The Bad Batch is a fascinating, quirky, original and, at times, darkly humorous film that is slightly bogged down by a narrative that takes a little too much time to get going in places.
The Bad Batch, the people cast out of American society and confined to a desert wasteland somewhere in Texas, are an odd bunch to say the least, but that’s a good thing because they make the movie much more enjoyable than it would’ve been with “normal” folks. Even the main character, Arlen (Suki Waterhouse) seems a little off in a weird way, but that might be due to her experience during the intense opening of the movie. Speaking of the opening, I feel like I should warn you about how exceptionally brutal it is. I’ve seen my fair share of violent films, but The Bad Batch managed to catch me off guard with its intensity to the point where my jaw dropped.
The Bad Batch definitely won’t be everyone’s kind of movie, and I can imagine quite a few people leaving the theater within the first ten minutes, but I strongly urge powering through it if you can. It’s violent, unsettling and barbaric, but it’s also a great bit of world building by director Ana Lily Amirpour. Virtually everyone in this wasteland is here for a reason, and the opening makes sure to instill that feeling quite effectively. While The Bad Batch isn’t non-stop savagery, in fact the action takes a backseat to the story for the majority of the movie, it’ll easily shock some moviegoers.
The Bad Batch does take a little too long to figure out where its story is going, however, I was totally engaged outside a couple slow spots. Most of the movie is great, but it probably could’ve lost ten or fifteen minutes of the characters slowly making their way through certain areas. That’s my only real complaint about The Bad Batch, and I really enjoyed it despite that. I’d try to delve further into the plot, but it would be too difficult to avoid spoilers.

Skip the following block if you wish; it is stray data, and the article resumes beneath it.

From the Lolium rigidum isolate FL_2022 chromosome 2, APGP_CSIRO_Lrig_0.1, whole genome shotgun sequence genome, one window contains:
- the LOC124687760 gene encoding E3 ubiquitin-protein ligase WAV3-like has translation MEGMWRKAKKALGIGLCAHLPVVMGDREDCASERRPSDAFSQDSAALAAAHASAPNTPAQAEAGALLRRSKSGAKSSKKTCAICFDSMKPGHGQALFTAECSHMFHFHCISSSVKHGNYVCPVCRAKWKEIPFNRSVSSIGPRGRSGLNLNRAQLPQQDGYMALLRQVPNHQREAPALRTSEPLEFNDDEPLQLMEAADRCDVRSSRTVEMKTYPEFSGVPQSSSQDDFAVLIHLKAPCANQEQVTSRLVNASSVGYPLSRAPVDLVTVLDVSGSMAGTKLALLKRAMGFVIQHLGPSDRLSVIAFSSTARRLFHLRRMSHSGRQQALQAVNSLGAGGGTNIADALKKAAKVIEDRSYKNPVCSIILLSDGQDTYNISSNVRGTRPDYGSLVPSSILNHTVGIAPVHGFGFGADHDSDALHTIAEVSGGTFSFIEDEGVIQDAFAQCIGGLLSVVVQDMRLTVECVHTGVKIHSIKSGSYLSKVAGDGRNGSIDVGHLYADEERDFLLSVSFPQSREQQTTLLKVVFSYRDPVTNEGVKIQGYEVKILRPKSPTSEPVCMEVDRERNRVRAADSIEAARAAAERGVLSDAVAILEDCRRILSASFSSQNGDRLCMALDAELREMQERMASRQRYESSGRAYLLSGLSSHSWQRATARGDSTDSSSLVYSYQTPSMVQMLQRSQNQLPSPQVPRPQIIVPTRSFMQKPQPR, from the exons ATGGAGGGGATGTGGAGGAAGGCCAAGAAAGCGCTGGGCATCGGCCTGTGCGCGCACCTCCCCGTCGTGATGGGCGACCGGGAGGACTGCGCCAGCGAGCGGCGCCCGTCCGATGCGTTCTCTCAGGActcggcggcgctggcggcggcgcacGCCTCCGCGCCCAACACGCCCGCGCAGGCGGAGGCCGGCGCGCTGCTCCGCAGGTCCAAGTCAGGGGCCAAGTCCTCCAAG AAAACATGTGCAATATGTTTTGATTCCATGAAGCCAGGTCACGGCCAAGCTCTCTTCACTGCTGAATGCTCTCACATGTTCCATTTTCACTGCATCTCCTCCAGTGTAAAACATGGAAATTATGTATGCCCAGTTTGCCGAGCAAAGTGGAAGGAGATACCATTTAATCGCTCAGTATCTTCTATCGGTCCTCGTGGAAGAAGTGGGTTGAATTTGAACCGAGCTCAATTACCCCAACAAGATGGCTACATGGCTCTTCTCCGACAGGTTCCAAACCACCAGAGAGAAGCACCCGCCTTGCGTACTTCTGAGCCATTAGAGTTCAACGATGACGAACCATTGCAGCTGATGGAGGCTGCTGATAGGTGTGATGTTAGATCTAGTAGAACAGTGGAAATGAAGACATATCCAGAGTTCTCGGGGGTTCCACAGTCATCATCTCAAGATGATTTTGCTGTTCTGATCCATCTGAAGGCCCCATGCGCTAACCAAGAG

In addition to Suki Waterhouse’s Arlen, we get to enjoy other oddities like Miami Man (Jason Momoa), Bobby (Giovanni Ribisi), and The Dream (Keanu Reeves). While Arlen and Miami Man get the most the screen time, Bobby and The Dream were more than able to leave an impact with the time they have. There’s also one universally recognizable actor (one of my childhood favorites!) that isn’t heavily advertised in the trailers. I won’t spoil it by giving out his name, but he’s one of the coolest characters in the movie, and by far the funniest.
Miami Man is a man of few words (and considering how most of the cast doesn’t speak often, that’s saying something), but the way he carries himself is legitimately scary and almost heartless at times, while caring and sympathetic in others. The lines Miami Man has are some of the most meaningful in The Bad Batch, but they really are few and far in between. While it’s definitely nothing new or surprising that Jason Momoa can play a badass character so well, he’s still a lot of fun to watch here.
Bobby has a bunch of interesting contradictions surrounding him. As a man who clearly isn’t all together, he’s somehow managed to survive in the wasteland, a place that I wouldn’t think anyone like him could. He’s quite an odd mix of intrigue, sadness and comedy. I’ve thoroughly enjoyed Ribisi in every movie/show I’ve seen him in and The Bad Batch is no different.
Keanu Reeve’s The Dream is probably my favorite part of the film (along with the mystery actor) because he has these little moments where he almost seems relatively normal, but you can still tell he’s actually just as out there as everyone else. I hope Reeves continues acting in films like The Bad Batch because he can add so much class to characters like The Dream, while also making them super creepy at the same time.
While I can’t recommend it to those without a fairly high tolerance for violence,The Bad Batch is worth a watch for those who can stand its harshness. It’s an interesting look at what life could be like if we didn’t have laws or people keeping us in line, and it’s all made even more enjoyable by the intriguing characters and some terrific acting.